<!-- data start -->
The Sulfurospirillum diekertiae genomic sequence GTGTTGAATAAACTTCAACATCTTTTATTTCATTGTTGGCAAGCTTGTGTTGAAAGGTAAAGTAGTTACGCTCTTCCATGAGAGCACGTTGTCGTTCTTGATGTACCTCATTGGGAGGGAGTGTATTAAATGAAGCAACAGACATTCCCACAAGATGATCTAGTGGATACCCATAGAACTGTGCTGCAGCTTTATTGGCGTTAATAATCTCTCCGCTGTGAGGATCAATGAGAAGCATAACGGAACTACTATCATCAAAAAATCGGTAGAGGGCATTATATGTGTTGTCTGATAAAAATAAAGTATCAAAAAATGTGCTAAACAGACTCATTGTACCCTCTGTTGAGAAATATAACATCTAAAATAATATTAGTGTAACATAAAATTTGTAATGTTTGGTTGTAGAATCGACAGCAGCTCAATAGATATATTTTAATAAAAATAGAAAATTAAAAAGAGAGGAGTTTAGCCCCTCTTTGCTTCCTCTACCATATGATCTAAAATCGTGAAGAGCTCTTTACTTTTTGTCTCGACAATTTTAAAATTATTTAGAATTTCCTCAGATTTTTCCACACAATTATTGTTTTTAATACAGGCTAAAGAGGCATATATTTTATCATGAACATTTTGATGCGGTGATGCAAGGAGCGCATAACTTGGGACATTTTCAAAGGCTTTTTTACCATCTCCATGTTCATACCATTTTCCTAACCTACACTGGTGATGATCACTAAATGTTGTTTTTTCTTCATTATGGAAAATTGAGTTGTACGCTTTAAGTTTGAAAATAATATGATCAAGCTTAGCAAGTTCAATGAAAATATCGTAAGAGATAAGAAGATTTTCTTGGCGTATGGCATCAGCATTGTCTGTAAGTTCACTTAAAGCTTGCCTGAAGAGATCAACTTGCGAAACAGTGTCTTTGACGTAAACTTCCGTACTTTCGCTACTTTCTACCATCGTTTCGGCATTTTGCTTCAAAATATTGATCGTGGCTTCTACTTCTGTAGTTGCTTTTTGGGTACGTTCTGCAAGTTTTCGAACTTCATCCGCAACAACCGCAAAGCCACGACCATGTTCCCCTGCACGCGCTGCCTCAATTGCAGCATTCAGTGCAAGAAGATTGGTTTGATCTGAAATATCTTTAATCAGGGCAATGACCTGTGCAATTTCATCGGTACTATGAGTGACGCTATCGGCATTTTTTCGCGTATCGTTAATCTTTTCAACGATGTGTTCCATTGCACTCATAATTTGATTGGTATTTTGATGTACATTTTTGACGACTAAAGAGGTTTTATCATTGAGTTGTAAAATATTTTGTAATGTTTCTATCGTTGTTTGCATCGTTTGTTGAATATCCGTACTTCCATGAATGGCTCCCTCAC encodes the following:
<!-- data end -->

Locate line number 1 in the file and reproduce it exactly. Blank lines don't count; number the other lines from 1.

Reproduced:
The Sulfurospirillum diekertiae genomic sequence GTGTTGAATAAACTTCAACATCTTTTATTTCATTGTTGGCAAGCTTGTGTTGAAAGGTAAAGTAGTTACGCTCTTCCATGAGAGCACGTTGTCGTTCTTGATGTACCTCATTGGGAGGGAGTGTATTAAATGAAGCAACAGACATTCCCACAAGATGATCTAGTGGATACCCATAGAACTGTGCTGCAGCTTTATTGGCGTTAATAATCTCTCCGCTGTGAGGATCAATGAGAAGCATAACGGAACTACTATCATCAAAAAATCGGTAGAGGGCATTATATGTGTTGTCTGATAAAAATAAAGTATCAAAAAATGTGCTAAACAGACTCATTGTACCCTCTGTTGAGAAATATAACATCTAAAATAATATTAGTGTAACATAAAATTTGTAATGTTTGGTTGTAGAATCGACAGCAGCTCAATAGATATATTTTAATAAAAATAGAAAATTAAAAAGAGAGGAGTTTAGCCCCTCTTTGCTTCCTCTACCATATGATCTAAAATCGTGAAGAGCTCTTTACTTTTTGTCTCGACAATTTTAAAATTATTTAGAATTTCCTCAGATTTTTCCACACAATTATTGTTTTTAATACAGGCTAAAGAGGCATATATTTTATCATGAACATTTTGATGCGGTGATGCAAGGAGCGCATAACTTGGGACATTTTCAAAGGCTTTTTTACCATCTCCATGTTCATACCATTTTCCTAACCTACACTGGTGATGATCACTAAATGTTGTTTTTTCTTCATTATGGAAAATTGAGTTGTACGCTTTAAGTTTGAAAATAATATGATCAAGCTTAGCAAGTTCAATGAAAATATCGTAAGAGATAAGAAGATTTTCTTGGCGTATGGCATCAGCATTGTCTGTAAGTTCACTTAAAGCTTGCCTGAAGAGATCAACTTGCGAAACAGTGTCTTTGACGTAAACTTCCGTACTTTCGCTACTTTCTACCATCGTTTCGGCATTTTGCTTCAAAATATTGATCGTGGCTTCTACTTCTGTAGTTGCTTTTTGGGTACGTTCTGCAAGTTTTCGAACTTCATCCGCAACAACCGCAAAGCCACGACCATGTTCCCCTGCACGCGCTGCCTCAATTGCAGCATTCAGTGCAAGAAGATTGGTTTGATCTGAAATATCTTTAATCAGGGCAATGACCTGTGCAATTTCATCGGTACTATGAGTGACGCTATCGGCATTTTTTCGCGTATCGTTAATCTTTTCAACGATGTGTTCCATTGCACTCATAATTTGATTGGTATTTTGATGTACATTTTTGACGACTAAAGAGGTTTTATCATTGAGTTGTAAAATATTTTGTAATGTTTCTATCGTTGTTTGCATCGTTTGTTGAATATCCGTACTTCCATGAATGGCTCCCTCAC encodes the following: